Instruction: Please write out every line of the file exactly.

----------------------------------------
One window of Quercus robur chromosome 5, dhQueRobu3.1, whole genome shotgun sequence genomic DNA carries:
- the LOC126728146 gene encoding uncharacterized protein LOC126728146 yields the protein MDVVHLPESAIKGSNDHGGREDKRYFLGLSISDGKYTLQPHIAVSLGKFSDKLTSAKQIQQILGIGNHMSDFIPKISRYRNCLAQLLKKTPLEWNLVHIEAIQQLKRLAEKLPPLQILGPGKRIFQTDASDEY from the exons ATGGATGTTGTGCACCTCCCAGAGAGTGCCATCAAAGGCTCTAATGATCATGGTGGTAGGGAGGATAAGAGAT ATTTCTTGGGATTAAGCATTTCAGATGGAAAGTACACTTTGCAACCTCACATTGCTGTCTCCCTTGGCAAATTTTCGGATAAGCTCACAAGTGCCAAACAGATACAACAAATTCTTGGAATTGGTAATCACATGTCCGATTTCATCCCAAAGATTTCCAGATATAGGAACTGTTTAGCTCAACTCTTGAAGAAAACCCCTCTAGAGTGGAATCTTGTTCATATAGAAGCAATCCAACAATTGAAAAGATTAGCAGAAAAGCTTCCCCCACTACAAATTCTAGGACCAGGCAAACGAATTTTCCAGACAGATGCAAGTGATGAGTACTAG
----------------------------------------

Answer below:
One window of Quercus robur chromosome 5, dhQueRobu3.1, whole genome shotgun sequence genomic DNA carries:
- the LOC126728146 gene encoding uncharacterized protein LOC126728146 yields the protein MDVVHLPESAIKGSNDHGGREDKRYFLGLSISDGKYTLQPHIAVSLGKFSDKLTSAKQIQQILGIGNHMSDFIPKISRYRNCLAQLLKKTPLEWNLVHIEAIQQLKRLAEKLPPLQILGPGKRIFQTDASDEY from the exons ATGGATGTTGTGCACCTCCCAGAGAGTGCCATCAAAGGCTCTAATGATCATGGTGGTAGGGAGGATAAGAGAT ATTTCTTGGGATTAAGCATTTCAGATGGAAAGTACACTTTGCAACCTCACATTGCTGTCTCCCTTGGCAAATTTTCGGATAAGCTCACAAGTGCCAAACAGATACAACAAATTCTTGGAATTGGTAATCACATGTCCGATTTCATCCCAAAGATTTCCAGATATAGGAACTGTTTAGCTCAACTCTTGAAGAAAACCCCTCTAGAGTGGAATCTTGTTCATATAGAAGCAATCCAACAATTGAAAAGATTAGCAGAAAAGCTTCCCCCACTACAAATTCTAGGACCAGGCAAACGAATTTTCCAGACAGATGCAAGTGATGAGTACTAG